How Beverly Crusher would be different if she was written now

I saw you tweet something about an article that had come out, and it made me wonder, how would "Star Trek" be different — and specifically, how do you see Beverly as being different — if the show had come out now? How do you think that would change things?

Well, I think she would have been involved in many more command things, and I would have been doing more stunts, although I was able to do most of my stunts. I didn't do the falling off the ship in the movie, because the insurance wouldn't let us. And that one, I was actually quite happy not to do, because I don't trust the water in Santa Monica. But I think it was a start. There were many things that I, at the time, was like, "Well, why can't this happen? Why is it always this?" And one of the things I've bemoaned, and I think it hurt me that I was vocal about it, was that ... 

I have a son who's just about 30, and we talk about everything. We talk about the projects. I talk about my projects with him. I listen to his opinion. He listens to my opinion, and we have two ways of relating. One is mother-son. And another is just a peer-to-peer, because I he's a terrific artist, and I really respect him. And all the time growing up, I mean, we had very important and profound conversations about world events, all sorts of things. And Wesley Crusher and Beverly Crusher never had anything like that. He only went to talk to the men, and I understood that was because he was missing the father figure in his life. But there was a certain point where I thought, "Well, wait a minute, who helped raise this genius who's saving our ass every single week?" And also used to bother the fans, but I think it was really smart, because that's exactly what happened in the tech world. They were all people who were 24 years old, who were figuring out how to run the world. So I don't know. I mean, there were a lot of things like that. I also think the biggest hole is any kind of female relationships with each other. I mean, I didn't have one scene with Tasha Yar. And then when you have a scene, all you do is talk about men.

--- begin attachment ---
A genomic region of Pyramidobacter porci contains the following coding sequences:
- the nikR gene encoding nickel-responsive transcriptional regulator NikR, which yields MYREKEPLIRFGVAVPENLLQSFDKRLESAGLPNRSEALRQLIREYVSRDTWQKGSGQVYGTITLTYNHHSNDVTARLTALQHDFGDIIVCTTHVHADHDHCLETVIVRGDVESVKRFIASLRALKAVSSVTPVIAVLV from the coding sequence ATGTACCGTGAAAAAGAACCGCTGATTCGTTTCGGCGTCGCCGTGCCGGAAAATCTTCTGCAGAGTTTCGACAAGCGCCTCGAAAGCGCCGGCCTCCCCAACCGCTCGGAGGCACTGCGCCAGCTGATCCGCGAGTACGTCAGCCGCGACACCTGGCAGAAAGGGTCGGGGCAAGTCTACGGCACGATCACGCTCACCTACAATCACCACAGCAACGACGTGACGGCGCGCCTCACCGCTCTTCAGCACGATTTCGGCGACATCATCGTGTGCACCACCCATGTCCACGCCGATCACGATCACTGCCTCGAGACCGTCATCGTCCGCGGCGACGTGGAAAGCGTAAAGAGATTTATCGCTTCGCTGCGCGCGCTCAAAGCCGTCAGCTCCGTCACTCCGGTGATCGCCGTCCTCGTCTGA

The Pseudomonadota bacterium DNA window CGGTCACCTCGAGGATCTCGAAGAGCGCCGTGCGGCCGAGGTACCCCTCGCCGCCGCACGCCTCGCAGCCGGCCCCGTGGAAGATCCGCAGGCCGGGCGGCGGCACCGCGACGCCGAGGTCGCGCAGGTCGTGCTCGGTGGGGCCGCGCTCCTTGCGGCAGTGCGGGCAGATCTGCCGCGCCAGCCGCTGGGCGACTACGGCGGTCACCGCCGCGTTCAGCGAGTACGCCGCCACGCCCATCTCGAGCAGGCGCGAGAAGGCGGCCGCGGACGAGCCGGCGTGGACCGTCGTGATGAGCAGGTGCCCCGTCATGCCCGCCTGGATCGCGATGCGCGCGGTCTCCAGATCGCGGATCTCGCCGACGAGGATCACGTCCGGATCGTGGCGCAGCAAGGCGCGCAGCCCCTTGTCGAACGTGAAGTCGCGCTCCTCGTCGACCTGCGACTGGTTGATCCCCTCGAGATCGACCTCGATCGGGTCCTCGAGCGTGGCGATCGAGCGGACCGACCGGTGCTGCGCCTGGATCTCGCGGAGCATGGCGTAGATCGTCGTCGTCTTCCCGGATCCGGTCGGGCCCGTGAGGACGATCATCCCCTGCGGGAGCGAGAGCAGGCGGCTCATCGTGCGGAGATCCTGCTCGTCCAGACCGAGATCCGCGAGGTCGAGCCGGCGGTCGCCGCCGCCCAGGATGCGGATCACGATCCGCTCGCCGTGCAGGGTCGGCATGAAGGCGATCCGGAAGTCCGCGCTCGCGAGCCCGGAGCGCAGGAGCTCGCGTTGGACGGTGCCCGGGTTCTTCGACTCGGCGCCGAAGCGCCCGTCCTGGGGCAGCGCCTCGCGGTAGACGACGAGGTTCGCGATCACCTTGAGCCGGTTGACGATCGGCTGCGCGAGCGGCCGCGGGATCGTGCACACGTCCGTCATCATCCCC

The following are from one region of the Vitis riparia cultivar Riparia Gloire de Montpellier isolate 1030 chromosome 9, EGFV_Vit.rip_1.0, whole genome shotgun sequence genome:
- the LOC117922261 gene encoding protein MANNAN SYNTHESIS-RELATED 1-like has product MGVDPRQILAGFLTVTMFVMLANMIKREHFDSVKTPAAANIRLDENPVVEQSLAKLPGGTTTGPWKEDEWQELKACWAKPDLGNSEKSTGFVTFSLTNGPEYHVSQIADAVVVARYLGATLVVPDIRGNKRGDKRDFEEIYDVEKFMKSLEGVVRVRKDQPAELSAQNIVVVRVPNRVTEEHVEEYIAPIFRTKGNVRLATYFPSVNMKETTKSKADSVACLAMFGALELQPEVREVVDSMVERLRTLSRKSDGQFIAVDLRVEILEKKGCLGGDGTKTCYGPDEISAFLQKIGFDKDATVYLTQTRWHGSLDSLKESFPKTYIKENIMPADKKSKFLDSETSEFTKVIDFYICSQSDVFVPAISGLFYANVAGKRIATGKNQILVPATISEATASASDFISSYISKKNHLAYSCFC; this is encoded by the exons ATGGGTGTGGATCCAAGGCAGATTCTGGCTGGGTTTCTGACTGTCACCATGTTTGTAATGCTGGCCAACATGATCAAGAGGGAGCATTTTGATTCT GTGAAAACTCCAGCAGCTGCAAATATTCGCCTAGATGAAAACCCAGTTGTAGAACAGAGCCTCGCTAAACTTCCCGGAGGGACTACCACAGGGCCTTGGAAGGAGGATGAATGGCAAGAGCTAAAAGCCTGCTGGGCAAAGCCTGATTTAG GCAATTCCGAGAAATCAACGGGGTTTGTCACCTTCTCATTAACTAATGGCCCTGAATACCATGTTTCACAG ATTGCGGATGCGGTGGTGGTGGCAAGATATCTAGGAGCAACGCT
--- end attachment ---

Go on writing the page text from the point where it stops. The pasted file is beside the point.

Yeah. It feels like there would have been less of the space yoga.

Well, I even wished they had used my pregnancy. I got pregnant with my son during it. I asked, I said, "Can we use it?" Because it would've been great if she would have just not said whose baby it was. But that was something that ... They were very straight in that way. During our show, I felt they were very old-fashioned about the women's role, and mothers are a certain way, and dads are going to really tell you the truth and talk to you, and moms are just going to worry about your lunch box a little bit more.

Beverly Crusher's romance with Odan: revisited

I saw you tweet about an episode called "The Host" with Beverly's love interest Odan because there was that article that had come out about the subject. And it's a tweet, and it's been valuable tweet, but I want to talk about it with you, because I really thought you landed on something, and I wanted to elaborate. How do you look at that episode now, especially the part about Beverly not staying with Odan after they became a woman?